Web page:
“Wireless” is probably the best showcase so far for Quibi’s Turnstyle technology.
That’s the technology that allows the streaming video app to switch seamlessly between landscape and portrait mode depending on the orientation of your phone. With other Quibi shows, you’re essentially getting two views of the same footage — but with “Wireless” (which is executive produced by Steven Soderbergh), you’re switching between traditional cinematic footage (in landscape) and a view of the protagonist’s phone (in portrait).
In this bonus episode of the Original Content podcast, director Zach Wechter told me that he and his co-writer Jack Seidman wrote the initial script — about a college student played by Tye Sheridan who gets trapped in the snow after a car crash, with only his iPhone to save him — before they decided on the phone-centric format. But when they heard about Turnstyle, “It just felt like a match made in heaven that would allow us to facilitate this idea.”
I wondered whether that required going back and adding a bunch of phone interactions to the story, but Wechter said, “It was quite the opposite. One thing we found in testing was when the phone plot moved really fast, it would be hard, because there are these two perspectives happening at once.”
So that actually meant “reducing some of the intricacy of the plot happening on the phone” to ensure that viewers didn’t get lost.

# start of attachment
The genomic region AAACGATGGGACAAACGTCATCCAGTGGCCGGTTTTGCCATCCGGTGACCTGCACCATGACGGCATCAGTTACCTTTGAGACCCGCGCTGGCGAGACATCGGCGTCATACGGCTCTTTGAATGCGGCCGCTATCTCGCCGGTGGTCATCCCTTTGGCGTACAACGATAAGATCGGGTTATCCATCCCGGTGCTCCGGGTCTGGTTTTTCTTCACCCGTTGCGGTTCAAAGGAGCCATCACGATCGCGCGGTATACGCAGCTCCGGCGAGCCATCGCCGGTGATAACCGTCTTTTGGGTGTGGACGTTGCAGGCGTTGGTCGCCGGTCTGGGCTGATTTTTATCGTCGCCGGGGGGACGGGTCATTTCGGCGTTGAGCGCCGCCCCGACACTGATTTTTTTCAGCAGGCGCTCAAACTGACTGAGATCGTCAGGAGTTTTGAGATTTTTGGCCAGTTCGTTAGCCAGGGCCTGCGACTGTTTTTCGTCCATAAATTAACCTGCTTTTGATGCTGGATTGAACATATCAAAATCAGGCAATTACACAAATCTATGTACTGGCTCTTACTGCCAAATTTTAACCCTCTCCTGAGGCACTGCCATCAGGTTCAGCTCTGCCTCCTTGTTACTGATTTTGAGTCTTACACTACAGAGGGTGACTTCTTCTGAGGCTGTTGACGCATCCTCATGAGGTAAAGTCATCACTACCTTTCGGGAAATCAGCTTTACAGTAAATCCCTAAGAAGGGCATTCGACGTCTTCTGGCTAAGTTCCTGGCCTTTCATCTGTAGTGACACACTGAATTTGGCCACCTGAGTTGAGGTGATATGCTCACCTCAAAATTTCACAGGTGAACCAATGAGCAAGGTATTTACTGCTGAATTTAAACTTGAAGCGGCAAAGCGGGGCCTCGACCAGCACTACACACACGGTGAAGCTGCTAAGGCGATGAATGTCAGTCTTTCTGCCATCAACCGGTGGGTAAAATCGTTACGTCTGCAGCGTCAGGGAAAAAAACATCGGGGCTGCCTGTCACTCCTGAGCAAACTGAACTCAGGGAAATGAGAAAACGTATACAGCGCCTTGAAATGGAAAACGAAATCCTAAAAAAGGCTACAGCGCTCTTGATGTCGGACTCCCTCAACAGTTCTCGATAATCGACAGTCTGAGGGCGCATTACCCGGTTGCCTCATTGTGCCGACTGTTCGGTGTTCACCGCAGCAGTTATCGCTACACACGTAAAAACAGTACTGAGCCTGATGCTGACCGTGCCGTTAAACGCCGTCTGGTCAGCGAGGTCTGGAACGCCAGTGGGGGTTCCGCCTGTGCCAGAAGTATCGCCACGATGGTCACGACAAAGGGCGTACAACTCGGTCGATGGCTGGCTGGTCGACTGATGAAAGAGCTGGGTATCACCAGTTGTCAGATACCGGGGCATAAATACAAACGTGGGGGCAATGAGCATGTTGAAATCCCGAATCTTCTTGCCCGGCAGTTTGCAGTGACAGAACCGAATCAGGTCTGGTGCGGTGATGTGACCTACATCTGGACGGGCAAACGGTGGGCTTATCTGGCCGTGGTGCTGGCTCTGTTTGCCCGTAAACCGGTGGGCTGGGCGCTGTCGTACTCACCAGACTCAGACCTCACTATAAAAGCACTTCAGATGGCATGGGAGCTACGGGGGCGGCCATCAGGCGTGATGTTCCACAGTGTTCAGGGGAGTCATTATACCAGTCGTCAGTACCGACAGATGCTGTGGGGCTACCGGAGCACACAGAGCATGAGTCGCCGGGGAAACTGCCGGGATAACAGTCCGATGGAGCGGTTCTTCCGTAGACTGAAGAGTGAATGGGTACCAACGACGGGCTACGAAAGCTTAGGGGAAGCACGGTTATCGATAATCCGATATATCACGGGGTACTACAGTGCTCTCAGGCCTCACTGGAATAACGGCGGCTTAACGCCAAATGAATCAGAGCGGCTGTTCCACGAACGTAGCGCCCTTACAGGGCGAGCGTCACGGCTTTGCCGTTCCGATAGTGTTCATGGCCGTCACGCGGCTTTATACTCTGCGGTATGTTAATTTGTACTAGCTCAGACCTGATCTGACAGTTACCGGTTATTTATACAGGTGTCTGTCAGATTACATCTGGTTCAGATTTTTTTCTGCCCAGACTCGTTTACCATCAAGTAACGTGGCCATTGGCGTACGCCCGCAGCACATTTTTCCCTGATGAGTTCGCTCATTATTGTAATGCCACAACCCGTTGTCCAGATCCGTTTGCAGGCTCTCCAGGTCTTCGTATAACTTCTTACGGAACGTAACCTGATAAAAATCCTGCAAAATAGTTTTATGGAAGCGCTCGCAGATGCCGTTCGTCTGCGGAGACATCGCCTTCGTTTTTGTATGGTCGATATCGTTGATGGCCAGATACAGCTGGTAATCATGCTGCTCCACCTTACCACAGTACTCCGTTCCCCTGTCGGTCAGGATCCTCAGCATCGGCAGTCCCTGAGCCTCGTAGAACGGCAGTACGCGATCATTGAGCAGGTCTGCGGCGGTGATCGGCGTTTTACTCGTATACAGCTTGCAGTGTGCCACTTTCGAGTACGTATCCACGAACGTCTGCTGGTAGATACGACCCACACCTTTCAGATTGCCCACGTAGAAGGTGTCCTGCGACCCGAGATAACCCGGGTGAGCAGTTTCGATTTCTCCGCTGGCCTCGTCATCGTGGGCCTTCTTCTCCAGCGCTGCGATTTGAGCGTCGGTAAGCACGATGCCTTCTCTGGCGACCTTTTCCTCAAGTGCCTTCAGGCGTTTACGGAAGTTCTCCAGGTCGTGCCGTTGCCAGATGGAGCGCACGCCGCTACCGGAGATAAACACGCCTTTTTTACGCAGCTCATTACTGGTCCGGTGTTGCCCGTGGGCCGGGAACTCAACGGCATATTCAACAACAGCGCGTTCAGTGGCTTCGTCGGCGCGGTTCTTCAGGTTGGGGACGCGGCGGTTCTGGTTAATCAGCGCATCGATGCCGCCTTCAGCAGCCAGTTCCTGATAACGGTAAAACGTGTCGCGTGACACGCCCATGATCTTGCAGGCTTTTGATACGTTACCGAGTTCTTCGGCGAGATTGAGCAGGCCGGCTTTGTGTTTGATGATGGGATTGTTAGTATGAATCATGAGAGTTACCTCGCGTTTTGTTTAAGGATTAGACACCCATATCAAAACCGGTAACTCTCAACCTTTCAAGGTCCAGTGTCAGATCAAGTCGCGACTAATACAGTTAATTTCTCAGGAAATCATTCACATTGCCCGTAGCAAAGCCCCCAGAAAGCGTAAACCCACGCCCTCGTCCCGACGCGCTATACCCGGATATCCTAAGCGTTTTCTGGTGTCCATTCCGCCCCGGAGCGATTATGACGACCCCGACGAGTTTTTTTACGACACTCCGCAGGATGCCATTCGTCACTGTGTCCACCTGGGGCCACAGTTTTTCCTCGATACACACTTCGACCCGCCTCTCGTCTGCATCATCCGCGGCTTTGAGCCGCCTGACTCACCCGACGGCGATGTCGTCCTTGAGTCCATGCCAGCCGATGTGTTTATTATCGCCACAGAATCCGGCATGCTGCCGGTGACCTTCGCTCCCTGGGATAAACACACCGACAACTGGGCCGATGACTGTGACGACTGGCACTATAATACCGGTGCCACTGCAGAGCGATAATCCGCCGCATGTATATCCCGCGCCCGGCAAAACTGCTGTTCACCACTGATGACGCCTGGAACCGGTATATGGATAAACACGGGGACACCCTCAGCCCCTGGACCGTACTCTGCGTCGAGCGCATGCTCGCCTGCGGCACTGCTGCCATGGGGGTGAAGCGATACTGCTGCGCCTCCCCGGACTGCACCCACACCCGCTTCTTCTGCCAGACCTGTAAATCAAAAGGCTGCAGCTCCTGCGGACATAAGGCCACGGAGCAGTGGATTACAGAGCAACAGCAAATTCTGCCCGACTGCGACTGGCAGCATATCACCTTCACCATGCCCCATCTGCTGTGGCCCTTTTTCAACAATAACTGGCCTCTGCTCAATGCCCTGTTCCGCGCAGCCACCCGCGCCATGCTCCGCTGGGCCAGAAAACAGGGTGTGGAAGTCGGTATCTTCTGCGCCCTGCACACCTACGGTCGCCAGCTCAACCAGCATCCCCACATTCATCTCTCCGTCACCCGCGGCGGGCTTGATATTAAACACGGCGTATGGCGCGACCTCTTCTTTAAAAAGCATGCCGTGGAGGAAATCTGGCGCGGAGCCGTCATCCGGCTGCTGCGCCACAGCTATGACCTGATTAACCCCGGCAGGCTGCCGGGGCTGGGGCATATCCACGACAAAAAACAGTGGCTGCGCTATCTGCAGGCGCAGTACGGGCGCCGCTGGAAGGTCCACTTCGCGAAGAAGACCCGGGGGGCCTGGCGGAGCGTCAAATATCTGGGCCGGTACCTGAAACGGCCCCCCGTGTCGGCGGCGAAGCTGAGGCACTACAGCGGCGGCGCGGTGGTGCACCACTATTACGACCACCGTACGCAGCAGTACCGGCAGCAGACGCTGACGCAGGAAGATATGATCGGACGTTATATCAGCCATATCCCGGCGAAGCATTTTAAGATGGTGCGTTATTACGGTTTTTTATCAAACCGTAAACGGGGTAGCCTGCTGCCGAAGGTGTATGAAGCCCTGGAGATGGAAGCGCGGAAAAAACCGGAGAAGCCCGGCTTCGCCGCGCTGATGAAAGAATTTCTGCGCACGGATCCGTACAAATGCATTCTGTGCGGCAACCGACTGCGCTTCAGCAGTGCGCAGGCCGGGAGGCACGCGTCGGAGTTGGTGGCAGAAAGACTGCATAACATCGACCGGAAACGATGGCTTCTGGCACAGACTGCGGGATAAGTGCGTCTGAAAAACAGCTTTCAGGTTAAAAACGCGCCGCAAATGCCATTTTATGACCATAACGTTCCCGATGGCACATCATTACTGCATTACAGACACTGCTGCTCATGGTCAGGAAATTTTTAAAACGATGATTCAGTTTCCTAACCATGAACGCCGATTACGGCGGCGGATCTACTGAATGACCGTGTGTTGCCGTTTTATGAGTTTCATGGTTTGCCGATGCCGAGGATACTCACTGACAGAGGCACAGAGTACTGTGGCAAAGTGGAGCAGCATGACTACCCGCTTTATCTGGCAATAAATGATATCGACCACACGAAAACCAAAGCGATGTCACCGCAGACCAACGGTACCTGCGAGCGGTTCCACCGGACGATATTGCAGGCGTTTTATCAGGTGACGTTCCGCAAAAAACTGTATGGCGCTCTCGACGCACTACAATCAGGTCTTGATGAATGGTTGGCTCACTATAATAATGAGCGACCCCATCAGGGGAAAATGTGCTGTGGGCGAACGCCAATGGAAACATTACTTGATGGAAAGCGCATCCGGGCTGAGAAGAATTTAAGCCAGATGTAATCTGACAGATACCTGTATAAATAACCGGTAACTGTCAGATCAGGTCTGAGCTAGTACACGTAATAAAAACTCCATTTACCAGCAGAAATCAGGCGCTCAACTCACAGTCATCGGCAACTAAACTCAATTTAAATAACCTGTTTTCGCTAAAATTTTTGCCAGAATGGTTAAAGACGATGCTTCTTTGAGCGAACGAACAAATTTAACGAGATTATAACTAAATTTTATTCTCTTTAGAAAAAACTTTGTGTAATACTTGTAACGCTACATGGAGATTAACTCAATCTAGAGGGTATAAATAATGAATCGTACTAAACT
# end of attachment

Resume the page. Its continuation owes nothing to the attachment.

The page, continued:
And if you’re wondering which mode to focus on as you watch, Wechter has some simple advice: “Go with your gut.” He said he had a “road map” for when he was hoping to nudge viewers to turn their phones — like when there’s a notification sound or Sheridan focuses on his phone — “but I think the most important part of the experience is that we’re not indicating when our viewers turn, that it becomes this sort of passive-but-active viewing experience.”
Wechter described making the show — essentially a feature-length film divided into episodes of 10 minutes or less — as shooting “two films that had to dance together” in just 19 days. And he made things even more challenging by insisting that all the phone/FaceTime calls and even the text messages be filmed live, rather than just recording both ends separately.
“When I think about directing and my job, really the most fundamental part of it to me is making the actors comfortable, and I think that having a scene partner is paramount,” he said. “It was a long conversation about why we couldn’t just have them act off of a recording and shoot it separately — because it took a lot of logistical effort and resources to do it — but it really makes the scenes feel very alive and realistic.”
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